Widespread platinum proving itself to be the norm at BBX’s Brazilian project

Fri 23 Sep 22, 10:51am (AEST)
Brazil-s Christ the Redeemer statute is lit up in morning sun
Source: Unsplash

Key Points

  • BBX Minerals is reporting platinum mineralisation continues underground at depths over 55m metres at its Tres Estrados project
  • BBX is developing the project after some delays in recent years; newsflow recommenced after company bought an assay machine
  • Today’s results are from the Tabocal prospect

BBX Minerals’ (ASX:BBX) platinum project in Brazil has another feather in its geotechnical cap with the company reporting platinum mineralisation remains open at depth on-site. 

Specifically, today’s latest assay results prove platinum is present at depths exceeding 55m, not too deep for a hard rock mining operation, but deeper than the company has probed before. 

While platinum grades returned were not unusually high, the news does bolster the acumen of BBX’s geology team. 

What has BBX found at Tres Estrados? 

Investor information provider Undervalued Equity notes high grade platinum is that in concentrations over 2.5 grams per tonne (2.5g/t).

Compare that to the following: 

  • 02m @ 1.3g/t platinum from 9m depth 

  • 17m @ 1.3g/t platinum from 15m depth 

  • 06m @ 0.9g/t platinum from 49m depth 

Drill holes were assayed for gold, platinum, palladium, iridium, and rhodium; the company is aiming to publish its maiden JORC resource in the near future. 

Worth noting is that today’s results contain trace amounts of rhodium, which in May this year, was priced at US$15,450 per ounce. At the time, that meant a tonne of rhodium was valued over US$553m.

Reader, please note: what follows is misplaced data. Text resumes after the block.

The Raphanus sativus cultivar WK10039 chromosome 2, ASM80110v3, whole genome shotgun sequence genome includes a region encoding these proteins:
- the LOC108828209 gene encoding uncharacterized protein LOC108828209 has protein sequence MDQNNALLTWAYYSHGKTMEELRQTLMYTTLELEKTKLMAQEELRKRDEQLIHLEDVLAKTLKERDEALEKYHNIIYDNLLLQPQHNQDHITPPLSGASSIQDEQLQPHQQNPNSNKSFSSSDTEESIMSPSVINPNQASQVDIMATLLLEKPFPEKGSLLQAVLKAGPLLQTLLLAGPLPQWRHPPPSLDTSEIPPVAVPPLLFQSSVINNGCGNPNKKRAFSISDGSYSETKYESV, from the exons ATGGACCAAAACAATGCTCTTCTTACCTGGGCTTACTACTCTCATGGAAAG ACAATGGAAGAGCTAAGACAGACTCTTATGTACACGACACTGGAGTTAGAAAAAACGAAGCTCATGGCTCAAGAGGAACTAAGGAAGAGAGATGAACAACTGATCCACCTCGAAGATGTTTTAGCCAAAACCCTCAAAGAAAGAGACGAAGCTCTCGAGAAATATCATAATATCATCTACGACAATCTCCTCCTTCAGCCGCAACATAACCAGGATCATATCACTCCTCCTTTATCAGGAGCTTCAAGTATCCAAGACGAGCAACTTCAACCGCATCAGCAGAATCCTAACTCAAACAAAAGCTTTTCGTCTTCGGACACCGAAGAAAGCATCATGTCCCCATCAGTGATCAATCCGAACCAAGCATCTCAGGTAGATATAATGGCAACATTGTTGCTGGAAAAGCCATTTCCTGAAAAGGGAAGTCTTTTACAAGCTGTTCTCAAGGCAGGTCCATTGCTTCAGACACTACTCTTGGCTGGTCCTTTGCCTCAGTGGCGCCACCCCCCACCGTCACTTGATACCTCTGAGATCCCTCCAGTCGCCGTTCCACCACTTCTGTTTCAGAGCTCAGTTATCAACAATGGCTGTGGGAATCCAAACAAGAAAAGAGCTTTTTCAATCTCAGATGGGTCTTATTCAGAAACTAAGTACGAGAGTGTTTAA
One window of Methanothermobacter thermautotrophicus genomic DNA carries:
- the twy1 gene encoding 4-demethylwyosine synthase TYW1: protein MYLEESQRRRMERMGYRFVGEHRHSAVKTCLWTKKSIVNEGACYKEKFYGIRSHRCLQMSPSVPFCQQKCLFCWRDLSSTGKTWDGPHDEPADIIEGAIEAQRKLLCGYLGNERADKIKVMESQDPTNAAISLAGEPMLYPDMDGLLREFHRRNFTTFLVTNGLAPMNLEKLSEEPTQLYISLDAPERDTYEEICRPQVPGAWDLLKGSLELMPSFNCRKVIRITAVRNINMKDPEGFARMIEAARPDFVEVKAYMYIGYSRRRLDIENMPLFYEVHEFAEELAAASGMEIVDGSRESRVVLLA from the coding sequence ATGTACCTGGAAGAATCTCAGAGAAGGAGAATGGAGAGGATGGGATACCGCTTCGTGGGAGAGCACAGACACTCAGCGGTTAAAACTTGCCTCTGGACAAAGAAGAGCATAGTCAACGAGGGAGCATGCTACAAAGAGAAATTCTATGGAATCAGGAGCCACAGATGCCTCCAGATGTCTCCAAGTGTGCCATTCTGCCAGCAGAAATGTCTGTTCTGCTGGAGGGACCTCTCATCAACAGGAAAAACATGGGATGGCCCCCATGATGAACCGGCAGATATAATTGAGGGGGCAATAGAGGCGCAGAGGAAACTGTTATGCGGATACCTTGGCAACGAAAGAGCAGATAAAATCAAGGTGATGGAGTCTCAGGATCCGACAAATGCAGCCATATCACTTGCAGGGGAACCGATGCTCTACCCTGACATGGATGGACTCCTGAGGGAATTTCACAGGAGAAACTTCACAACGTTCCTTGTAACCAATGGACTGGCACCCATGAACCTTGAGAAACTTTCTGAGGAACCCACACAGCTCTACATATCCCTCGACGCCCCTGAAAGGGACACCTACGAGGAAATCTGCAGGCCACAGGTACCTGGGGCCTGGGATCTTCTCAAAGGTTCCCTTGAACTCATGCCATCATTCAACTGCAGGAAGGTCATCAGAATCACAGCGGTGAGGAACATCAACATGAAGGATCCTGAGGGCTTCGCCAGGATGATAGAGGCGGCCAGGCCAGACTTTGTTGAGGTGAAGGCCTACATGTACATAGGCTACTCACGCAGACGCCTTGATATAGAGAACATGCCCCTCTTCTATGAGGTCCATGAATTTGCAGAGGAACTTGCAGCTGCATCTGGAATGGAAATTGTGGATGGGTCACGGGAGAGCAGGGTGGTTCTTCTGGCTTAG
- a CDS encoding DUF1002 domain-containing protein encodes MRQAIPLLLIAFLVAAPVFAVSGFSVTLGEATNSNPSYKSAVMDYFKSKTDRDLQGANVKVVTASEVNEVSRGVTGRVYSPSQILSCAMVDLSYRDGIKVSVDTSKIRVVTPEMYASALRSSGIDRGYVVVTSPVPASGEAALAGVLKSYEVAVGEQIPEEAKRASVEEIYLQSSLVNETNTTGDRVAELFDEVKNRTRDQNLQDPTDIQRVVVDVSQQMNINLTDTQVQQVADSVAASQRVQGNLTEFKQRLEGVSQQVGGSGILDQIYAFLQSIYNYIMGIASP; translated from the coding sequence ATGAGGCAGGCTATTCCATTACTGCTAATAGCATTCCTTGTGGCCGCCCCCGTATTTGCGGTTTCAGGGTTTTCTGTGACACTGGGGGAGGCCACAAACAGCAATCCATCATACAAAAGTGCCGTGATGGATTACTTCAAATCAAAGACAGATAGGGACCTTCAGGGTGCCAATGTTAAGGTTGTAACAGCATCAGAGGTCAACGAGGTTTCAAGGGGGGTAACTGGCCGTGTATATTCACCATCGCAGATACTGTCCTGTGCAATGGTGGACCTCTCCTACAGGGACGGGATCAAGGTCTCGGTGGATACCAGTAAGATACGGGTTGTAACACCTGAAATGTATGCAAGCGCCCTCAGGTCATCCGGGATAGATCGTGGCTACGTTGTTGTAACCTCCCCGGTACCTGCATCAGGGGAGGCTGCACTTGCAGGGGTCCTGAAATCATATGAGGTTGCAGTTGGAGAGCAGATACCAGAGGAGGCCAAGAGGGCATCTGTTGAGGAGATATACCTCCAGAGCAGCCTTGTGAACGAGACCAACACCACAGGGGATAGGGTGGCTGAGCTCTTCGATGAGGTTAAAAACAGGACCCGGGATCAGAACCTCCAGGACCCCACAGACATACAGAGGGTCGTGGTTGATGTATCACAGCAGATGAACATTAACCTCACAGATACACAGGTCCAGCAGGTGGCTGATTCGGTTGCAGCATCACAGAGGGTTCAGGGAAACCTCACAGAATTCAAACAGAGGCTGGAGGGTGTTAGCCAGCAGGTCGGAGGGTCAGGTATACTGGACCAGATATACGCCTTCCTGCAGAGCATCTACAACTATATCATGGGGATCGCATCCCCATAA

Rhodium, like platinum, is often used in catalytic converters in internal combustion engine vehicles, but it's also utilised in chemicals manufacturing, fibre optics, headlight reflectors, and used in some electrical parts. 

Platinum, rhodium, iridium interlinked

Platinum is also a key component in catalytic converters, devices which filtrate vehicle exhaust. Such is the concentration of platinum in the devices that they are typically targeted by car thieves.

Interestingly, rhodium can be used in electrolysis machines producing hydrogen, which is part of the reason platinum prices are expected to continue rising: not the platinum itself, but its byproduct iridium. 

Iridium, a byproduct metal of platinum, is a major component in electrolysers, the devices which use water and electricity to create hydrogen. 

By 2030, Bloomberg Intelligence expects platinum demand to grow by 700,000oz a year and potentially doubling to 1.7Moz a year by 2035.

This thesis was backed up by the World Platinum Investment Council (WPIC) this month, when it released its August market report.

Yikes: a look at BBX Minerals' three month charts
Yikes: a look at BBX Minerals' three month charts


Written By

Jonathon Davidson

Finance Writer

Jonathon is a journalism graduate and avid market watcher with exposure to governance, NGO and mining environments. He was most recently hired as an oil and gas specialist for a trade publication.

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